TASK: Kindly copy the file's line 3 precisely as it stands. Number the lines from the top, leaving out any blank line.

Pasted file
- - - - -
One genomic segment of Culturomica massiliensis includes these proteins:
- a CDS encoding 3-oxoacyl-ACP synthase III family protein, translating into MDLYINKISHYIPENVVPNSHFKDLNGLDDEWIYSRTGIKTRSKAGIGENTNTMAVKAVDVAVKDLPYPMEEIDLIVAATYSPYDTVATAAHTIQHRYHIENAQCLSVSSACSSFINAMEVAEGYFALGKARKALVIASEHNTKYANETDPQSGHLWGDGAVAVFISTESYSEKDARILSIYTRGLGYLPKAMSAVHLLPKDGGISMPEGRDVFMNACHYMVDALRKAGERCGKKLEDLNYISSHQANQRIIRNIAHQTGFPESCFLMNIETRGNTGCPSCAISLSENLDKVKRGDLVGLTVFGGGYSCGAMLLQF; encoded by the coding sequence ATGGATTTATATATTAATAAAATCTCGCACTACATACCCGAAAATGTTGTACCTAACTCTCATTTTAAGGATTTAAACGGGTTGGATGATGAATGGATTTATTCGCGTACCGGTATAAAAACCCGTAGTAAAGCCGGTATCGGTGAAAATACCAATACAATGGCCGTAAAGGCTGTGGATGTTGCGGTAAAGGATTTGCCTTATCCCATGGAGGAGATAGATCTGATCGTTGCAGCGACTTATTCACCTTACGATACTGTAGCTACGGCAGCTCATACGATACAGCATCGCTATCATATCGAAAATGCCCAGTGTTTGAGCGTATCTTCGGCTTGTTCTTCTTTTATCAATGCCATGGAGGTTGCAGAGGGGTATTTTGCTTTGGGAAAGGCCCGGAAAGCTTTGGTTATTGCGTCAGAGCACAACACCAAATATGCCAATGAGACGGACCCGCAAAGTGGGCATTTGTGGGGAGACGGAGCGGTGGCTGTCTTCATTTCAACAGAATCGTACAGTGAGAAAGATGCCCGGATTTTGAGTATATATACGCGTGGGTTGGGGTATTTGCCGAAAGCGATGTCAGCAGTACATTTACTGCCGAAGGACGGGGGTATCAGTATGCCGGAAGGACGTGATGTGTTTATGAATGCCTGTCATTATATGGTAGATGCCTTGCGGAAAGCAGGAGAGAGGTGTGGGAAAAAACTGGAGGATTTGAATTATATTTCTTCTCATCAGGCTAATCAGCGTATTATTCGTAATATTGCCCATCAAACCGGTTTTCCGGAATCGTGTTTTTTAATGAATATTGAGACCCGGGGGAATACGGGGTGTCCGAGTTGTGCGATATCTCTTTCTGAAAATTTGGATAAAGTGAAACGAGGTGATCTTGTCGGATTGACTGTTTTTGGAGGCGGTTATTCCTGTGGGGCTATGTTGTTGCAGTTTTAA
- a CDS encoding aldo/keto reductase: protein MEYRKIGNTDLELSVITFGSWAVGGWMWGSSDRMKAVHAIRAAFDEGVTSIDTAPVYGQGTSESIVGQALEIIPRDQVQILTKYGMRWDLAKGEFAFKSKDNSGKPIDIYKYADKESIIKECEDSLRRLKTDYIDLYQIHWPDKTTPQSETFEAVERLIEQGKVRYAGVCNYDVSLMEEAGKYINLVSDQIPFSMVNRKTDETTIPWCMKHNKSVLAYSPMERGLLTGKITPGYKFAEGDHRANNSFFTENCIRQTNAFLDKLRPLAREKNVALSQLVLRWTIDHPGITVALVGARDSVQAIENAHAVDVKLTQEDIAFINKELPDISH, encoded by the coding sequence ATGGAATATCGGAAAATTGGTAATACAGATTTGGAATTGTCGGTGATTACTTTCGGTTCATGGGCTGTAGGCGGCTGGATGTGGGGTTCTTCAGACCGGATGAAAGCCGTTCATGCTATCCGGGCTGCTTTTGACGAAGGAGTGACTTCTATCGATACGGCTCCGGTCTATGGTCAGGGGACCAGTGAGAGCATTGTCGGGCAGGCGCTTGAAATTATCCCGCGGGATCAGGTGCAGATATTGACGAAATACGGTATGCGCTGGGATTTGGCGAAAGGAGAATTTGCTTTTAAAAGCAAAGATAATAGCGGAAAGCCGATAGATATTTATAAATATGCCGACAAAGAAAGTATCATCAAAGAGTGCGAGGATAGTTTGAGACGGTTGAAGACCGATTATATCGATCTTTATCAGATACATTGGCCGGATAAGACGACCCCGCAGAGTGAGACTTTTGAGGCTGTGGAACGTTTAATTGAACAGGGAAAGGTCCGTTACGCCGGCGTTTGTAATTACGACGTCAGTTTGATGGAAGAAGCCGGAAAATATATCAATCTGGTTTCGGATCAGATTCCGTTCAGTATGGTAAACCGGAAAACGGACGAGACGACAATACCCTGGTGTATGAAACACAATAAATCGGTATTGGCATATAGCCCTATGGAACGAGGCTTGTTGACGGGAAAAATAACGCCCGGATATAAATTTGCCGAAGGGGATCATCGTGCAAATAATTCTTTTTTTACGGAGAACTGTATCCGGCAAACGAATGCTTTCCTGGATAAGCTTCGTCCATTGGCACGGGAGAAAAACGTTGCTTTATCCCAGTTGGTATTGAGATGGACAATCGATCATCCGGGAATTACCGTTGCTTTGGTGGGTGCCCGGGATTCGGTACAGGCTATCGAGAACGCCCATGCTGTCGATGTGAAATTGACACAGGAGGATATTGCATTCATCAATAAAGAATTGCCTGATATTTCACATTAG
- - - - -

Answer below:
- a CDS encoding aldo/keto reductase: protein MEYRKIGNTDLELSVITFGSWAVGGWMWGSSDRMKAVHAIRAAFDEGVTSIDTAPVYGQGTSESIVGQALEIIPRDQVQILTKYGMRWDLAKGEFAFKSKDNSGKPIDIYKYADKESIIKECEDSLRRLKTDYIDLYQIHWPDKTTPQSETFEAVERLIEQGKVRYAGVCNYDVSLMEEAGKYINLVSDQIPFSMVNRKTDETTIPWCMKHNKSVLAYSPMERGLLTGKITPGYKFAEGDHRANNSFFTENCIRQTNAFLDKLRPLAREKNVALSQLVLRWTIDHPGITVALVGARDSVQAIENAHAVDVKLTQEDIAFINKELPDISH, encoded by the coding sequence ATGGAATATCGGAAAATTGGTAATACAGATTTGGAATTGTCGGTGATTACTTTCGGTTCATGGGCTGTAGGCGGCTGGATGTGGGGTTCTTCAGACCGGATGAAAGCCGTTCATGCTATCCGGGCTGCTTTTGACGAAGGAGTGACTTCTATCGATACGGCTCCGGTCTATGGTCAGGGGACCAGTGAGAGCATTGTCGGGCAGGCGCTTGAAATTATCCCGCGGGATCAGGTGCAGATATTGACGAAATACGGTATGCGCTGGGATTTGGCGAAAGGAGAATTTGCTTTTAAAAGCAAAGATAATAGCGGAAAGCCGATAGATATTTATAAATATGCCGACAAAGAAAGTATCATCAAAGAGTGCGAGGATAGTTTGAGACGGTTGAAGACCGATTATATCGATCTTTATCAGATACATTGGCCGGATAAGACGACCCCGCAGAGTGAGACTTTTGAGGCTGTGGAACGTTTAATTGAACAGGGAAAGGTCCGTTACGCCGGCGTTTGTAATTACGACGTCAGTTTGATGGAAGAAGCCGGAAAATATATCAATCTGGTTTCGGATCAGATTCCGTTCAGTATGGTAAACCGGAAAACGGACGAGACGACAATACCCTGGTGTATGAAACACAATAAATCGGTATTGGCATATAGCCCTATGGAACGAGGCTTGTTGACGGGAAAAATAACGCCCGGATATAAATTTGCCGAAGGGGATCATCGTGCAAATAATTCTTTTTTTACGGAGAACTGTATCCGGCAAACGAATGCTTTCCTGGATAAGCTTCGTCCATTGGCACGGGAGAAAAACGTTGCTTTATCCCAGTTGGTATTGAGATGGACAATCGATCATCCGGGAATTACCGTTGCTTTGGTGGGTGCCCGGGATTCGGTACAGGCTATCGAGAACGCCCATGCTGTCGATGTGAAATTGACACAGGAGGATATTGCATTCATCAATAAAGAATTGCCTGATATTTCACATTAG